Brandy (from brandywine, derived from Dutch brandewijngebrande wijn or “burned wine”) is a spirit produced by distilling wine. Brandy generally contains 35–60% alcohol by volume (70–120 US proof) and is typically taken as an after-dinner drink. Some brandies are aged in wooden casks, some are colored with caramel coloring to imitate the effect of aging, and others are produced using a combination of both aging and coloring. The term “brandy” also denotes liquors obtained from the wines of other fruits. Apples, cherries, plums, pears, and peaches have all been distilled into what are called fruit brandies or eaux de vie. Pomace brandy––made using grapes with their stems, skins, and seeds––is also very common. There are many types of brandy found across the winemaking regions of the world. Among the most renowned are Cognac and Armagnac from France or Pisco from Peru and Chile. Brandy is generally rated by age, but the ratings vary widely by country (it is generally unregulated in the US). The most common ratings are:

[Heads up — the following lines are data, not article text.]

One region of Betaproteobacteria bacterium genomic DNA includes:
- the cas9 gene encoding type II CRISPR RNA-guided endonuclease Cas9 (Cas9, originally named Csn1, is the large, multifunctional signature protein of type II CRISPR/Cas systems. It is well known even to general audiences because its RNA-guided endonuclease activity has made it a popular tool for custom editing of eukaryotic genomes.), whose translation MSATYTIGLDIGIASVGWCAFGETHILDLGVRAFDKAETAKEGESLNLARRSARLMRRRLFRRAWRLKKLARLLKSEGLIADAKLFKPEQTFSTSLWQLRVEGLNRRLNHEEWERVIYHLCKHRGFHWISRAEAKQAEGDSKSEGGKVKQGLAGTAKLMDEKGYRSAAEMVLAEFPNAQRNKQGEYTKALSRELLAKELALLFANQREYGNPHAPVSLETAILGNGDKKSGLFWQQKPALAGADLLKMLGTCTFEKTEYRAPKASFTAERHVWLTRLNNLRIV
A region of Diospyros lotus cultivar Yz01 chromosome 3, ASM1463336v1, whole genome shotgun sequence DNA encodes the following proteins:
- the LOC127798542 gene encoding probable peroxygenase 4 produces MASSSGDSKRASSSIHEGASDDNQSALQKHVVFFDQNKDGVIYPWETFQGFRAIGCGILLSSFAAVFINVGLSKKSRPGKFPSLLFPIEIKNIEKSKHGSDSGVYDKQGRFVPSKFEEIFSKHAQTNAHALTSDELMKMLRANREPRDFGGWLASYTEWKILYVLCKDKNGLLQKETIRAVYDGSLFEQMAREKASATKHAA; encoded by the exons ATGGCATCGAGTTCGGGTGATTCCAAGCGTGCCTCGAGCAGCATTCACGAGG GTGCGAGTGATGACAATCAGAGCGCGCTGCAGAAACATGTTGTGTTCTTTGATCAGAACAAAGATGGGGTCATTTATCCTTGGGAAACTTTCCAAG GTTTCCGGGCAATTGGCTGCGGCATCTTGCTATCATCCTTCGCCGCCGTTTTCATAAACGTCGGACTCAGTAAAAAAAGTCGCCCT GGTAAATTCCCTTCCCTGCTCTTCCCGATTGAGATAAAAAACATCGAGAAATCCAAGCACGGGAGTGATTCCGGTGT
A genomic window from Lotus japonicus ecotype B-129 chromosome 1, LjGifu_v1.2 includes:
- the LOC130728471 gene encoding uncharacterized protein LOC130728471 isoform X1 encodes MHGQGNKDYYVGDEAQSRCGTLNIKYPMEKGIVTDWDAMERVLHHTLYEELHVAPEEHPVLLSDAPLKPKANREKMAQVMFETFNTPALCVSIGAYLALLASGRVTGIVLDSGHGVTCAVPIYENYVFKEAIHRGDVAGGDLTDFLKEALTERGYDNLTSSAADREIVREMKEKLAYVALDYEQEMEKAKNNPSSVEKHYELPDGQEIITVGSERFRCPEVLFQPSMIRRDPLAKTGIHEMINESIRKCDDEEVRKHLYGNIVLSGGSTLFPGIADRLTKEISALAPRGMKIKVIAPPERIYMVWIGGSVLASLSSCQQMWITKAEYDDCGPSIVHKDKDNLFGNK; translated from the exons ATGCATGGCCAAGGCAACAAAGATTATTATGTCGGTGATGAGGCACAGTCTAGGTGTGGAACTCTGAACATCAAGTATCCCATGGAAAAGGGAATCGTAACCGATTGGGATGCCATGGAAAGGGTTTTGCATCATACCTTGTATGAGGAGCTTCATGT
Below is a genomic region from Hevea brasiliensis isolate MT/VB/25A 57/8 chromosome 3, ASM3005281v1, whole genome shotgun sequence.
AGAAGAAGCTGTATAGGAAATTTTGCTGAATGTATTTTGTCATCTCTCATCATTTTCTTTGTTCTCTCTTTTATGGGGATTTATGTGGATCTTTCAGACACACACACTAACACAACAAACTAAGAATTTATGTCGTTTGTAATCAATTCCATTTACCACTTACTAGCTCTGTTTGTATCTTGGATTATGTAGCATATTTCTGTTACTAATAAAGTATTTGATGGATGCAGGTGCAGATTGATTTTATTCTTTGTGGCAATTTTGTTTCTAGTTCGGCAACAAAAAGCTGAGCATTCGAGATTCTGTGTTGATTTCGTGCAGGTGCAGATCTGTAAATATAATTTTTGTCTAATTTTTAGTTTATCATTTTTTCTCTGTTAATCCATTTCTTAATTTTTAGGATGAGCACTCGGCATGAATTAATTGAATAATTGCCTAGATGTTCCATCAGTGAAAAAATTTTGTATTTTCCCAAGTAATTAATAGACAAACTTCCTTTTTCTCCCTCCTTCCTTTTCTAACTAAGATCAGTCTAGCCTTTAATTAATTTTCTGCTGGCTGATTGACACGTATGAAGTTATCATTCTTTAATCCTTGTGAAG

• 3 star or VS (Very Special): a brandy aged for at least two years. 3 star or VS brandies are typically what are mixed into cocktails.
  • VSOP (Very Special Old Pale): a brandy aged for at least four years
  • XO (Extra Old): a brandy aged six and a half years or more.
  • Hors d’age or Vintage: a brandy usually ten years or older. Vintage brandies will have the year of harvest on the bottle, whereas the age of an hors d’age brandy is unknown.

Older brandies are best enjoyed neat. Younger brandies thrive in a wide variety of cocktails. Brandy drinks range from the famous (the Hot Toddy, the Sidecar, the Pisco Sour, etc.) to the more obscure (the Brandy Old Fashioned, the Last Resort, the Original Sazerac, etc.).


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